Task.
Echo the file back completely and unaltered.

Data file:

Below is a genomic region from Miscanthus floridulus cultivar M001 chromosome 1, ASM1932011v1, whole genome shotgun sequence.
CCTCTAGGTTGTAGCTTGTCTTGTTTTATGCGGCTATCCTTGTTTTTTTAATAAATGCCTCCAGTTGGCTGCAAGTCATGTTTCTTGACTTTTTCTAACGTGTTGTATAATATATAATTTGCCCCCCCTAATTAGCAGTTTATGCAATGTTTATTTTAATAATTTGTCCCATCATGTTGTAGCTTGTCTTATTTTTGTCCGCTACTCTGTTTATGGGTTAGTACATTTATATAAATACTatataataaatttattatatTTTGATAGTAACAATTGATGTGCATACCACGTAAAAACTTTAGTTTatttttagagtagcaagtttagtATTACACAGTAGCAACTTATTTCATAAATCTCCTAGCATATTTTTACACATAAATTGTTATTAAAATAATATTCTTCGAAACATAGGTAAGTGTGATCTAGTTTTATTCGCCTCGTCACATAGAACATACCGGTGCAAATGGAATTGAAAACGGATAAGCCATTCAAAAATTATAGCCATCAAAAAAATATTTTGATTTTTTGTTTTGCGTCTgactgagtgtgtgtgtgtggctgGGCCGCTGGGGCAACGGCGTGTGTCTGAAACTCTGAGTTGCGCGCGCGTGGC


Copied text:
Below is a genomic region from Miscanthus floridulus cultivar M001 chromosome 1, ASM1932011v1, whole genome shotgun sequence.
CCTCTAGGTTGTAGCTTGTCTTGTTTTATGCGGCTATCCTTGTTTTTTTAATAAATGCCTCCAGTTGGCTGCAAGTCATGTTTCTTGACTTTTTCTAACGTGTTGTATAATATATAATTTGCCCCCCCTAATTAGCAGTTTATGCAATGTTTATTTTAATAATTTGTCCCATCATGTTGTAGCTTGTCTTATTTTTGTCCGCTACTCTGTTTATGGGTTAGTACATTTATATAAATACTatataataaatttattatatTTTGATAGTAACAATTGATGTGCATACCACGTAAAAACTTTAGTTTatttttagagtagcaagtttagtATTACACAGTAGCAACTTATTTCATAAATCTCCTAGCATATTTTTACACATAAATTGTTATTAAAATAATATTCTTCGAAACATAGGTAAGTGTGATCTAGTTTTATTCGCCTCGTCACATAGAACATACCGGTGCAAATGGAATTGAAAACGGATAAGCCATTCAAAAATTATAGCCATCAAAAAAATATTTTGATTTTTTGTTTTGCGTCTgactgagtgtgtgtgtgtggctgGGCCGCTGGGGCAACGGCGTGTGTCTGAAACTCTGAGTTGCGCGCGCGTGGC